Next, we left from San Felipe to go to Guerrero Negro, even though the weather forecast showed hurricane Paul was still there. Our friends Traian and Razvan had left the day before, straight through the hurricane. In their own words “The next day we were surprised to see our truck still had wheels”.
The road in between was about 110 km paved and about 100 km of gravel. The paved one was a lot of fun on the bike. Lots of washouts and great scenery.
And then we hit the gravel ,which was fun too….for a while. There was a lot of sand and loose gravel, which made it quite technical.
Here we passed a military check point, where they searched our panniers, apparently for guns and drugs.
And then not very long after that, about half way in our journey, the sand and I had a little disagreement, and I lost. I went a bit too far to the side of the road, and I caught a very deep loose gravel and sand patch. I was used by now to the bike dancing on this gravel road, but this time it just went crazy, and I lost control of it and I high-sided at about 40-50 km/ hour. After I landed, I could not move or talk for a few minutes (almost giving Vasile and Matt a heart attack) since I could not breath, but then I recovered and I could stand up.
Initially I thought I was absolutely fine, just a bit shaken, and we were making plans as to how to get out of there, since my bike had a bit of a makeover:)
But as the adrenaline wore off, I started feeling a sharp pain in my chest, so riding the bike out of there was out of question. As we were making plans how to ride two up or something to the closest community, we saw a truck driving by.
He stopped and he asked us (hoping, for sure, that the answer would be no) if we needed any help. Here was our saviour! An American guy from Phoenix, Arizona, driving through the desert, having a margarita, looking for something fun to do (well, I don’t know if he found exactly what he was looking for).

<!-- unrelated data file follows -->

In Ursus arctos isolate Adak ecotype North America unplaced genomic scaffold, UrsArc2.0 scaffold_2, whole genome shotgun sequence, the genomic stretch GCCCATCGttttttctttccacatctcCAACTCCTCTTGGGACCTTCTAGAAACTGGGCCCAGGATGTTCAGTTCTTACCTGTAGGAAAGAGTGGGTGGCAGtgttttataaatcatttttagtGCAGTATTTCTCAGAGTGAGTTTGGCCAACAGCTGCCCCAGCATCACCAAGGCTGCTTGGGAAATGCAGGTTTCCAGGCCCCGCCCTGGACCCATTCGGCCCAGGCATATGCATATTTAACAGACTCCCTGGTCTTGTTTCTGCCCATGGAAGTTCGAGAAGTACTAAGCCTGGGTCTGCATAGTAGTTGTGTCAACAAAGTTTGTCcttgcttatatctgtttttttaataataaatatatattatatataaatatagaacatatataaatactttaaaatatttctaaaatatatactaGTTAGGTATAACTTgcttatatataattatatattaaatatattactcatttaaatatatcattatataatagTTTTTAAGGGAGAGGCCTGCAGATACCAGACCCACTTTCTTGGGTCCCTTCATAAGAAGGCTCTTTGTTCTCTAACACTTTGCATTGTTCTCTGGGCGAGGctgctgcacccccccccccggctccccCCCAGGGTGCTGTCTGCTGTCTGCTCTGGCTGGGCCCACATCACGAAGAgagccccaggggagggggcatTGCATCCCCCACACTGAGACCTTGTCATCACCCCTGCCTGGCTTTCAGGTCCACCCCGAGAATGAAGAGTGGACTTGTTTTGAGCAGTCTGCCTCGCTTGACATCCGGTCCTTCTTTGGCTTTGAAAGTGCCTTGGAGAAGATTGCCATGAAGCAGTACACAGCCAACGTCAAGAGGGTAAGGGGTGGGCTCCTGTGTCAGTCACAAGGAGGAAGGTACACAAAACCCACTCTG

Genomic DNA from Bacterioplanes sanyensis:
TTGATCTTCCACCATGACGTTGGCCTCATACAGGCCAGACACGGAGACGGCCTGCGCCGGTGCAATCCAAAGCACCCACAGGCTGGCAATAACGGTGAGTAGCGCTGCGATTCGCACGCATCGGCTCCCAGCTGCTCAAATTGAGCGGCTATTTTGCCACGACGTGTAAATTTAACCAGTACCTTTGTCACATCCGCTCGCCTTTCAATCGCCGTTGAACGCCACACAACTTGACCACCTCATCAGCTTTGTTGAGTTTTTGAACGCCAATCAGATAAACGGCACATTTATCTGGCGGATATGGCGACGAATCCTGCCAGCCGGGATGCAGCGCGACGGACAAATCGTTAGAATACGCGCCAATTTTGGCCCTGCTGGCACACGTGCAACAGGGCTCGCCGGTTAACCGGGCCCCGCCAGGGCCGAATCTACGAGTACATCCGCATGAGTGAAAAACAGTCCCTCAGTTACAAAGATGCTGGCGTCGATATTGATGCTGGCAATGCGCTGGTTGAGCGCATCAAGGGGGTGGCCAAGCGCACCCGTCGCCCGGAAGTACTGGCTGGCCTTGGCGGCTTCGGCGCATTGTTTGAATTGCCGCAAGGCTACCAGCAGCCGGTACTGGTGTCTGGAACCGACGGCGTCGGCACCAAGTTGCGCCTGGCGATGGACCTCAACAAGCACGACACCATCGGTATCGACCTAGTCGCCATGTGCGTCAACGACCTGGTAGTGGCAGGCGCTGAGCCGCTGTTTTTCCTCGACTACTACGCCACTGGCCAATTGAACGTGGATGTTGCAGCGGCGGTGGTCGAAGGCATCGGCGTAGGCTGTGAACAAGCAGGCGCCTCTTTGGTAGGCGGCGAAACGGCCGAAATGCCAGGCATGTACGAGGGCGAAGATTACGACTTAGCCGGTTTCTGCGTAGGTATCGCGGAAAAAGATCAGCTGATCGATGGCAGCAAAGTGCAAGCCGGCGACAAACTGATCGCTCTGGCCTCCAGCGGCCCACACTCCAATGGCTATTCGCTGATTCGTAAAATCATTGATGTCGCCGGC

Turned out he had a pick up truck too (and a ramp for the bike!), so he went back to his place (about 10 minutes drive from there) and brought the pick up truck, we put the bike in the truck, and with me in the passenger seat, we headed back to San Felipe, to the hospital.
Until then, I did not realize how long the ride had been on the gravel road. But on the way back, it definitely felt like forever, since it was really bumpy and I was in a lot of pain. But we managed to get back to San Felipe, a couple of hours later (thank you, Jacob!)
just to find out that the hospital had closed, and they only had a small clinic. We went to emergency, they gave me an IV for pain, took my blood pressure and my pulse, and they told me I was good to go, since I was stable, even though I was in a lot of pain and I could barely breath. I asked them if I had anything broken, and the answer was “I am sorry, we do not have any kind of scans here, all we can tell you is that you are stable”. Despite this, I have to admit I was very pleasantly surprised though of how nice and careful they were, and how preoccupied for my pain . But unfortunately they do not have the right equipment to do more. And one more thing: the clinic did not charge me a penny, even though I went back the next day for another IV. Absolutely free! In BC, if you are not a BC resident, you pay a few hundred dollars just for being admitted into the clinic, before you even see a doctor!
Eventually they sent me to a private doctor’s office to have an x-ray done ($30 for an x-ray!!! We could not believe it. I do not want to imagine how much this would have costed in US or Canada). Took the x-ray back to the clinic the next day, and after a small debate between the doctors there (broken ribs – no broken ribs) they decided I had no broken ribs. Just bruised bones and muscles from the shock, so I need at least 15 days of rest before I start feeling normal, according to them. Later, a friend of mine who’s a nurse looked at the x-rays and told me that I did have one broken rib, which explains the sharp pain in my chest when breathing.
So here I am, like a good girl, spending my time on the beach or in bed resting all day (we had to take a hotel room, since palapas were not good enough for me anymore), eating delicious Mexican food and enjoying the sun . The pain is getting better each day, so hopefully soon I can jump in the saddle again.
In the meantime, Vasile almost finished fixing the bike! So far, the repair costs $10. And his labor, of course, that I will pay for in installments for the rest of my life:) Or I’ll counter charge him for translating services.
More news to come. Stay tuned.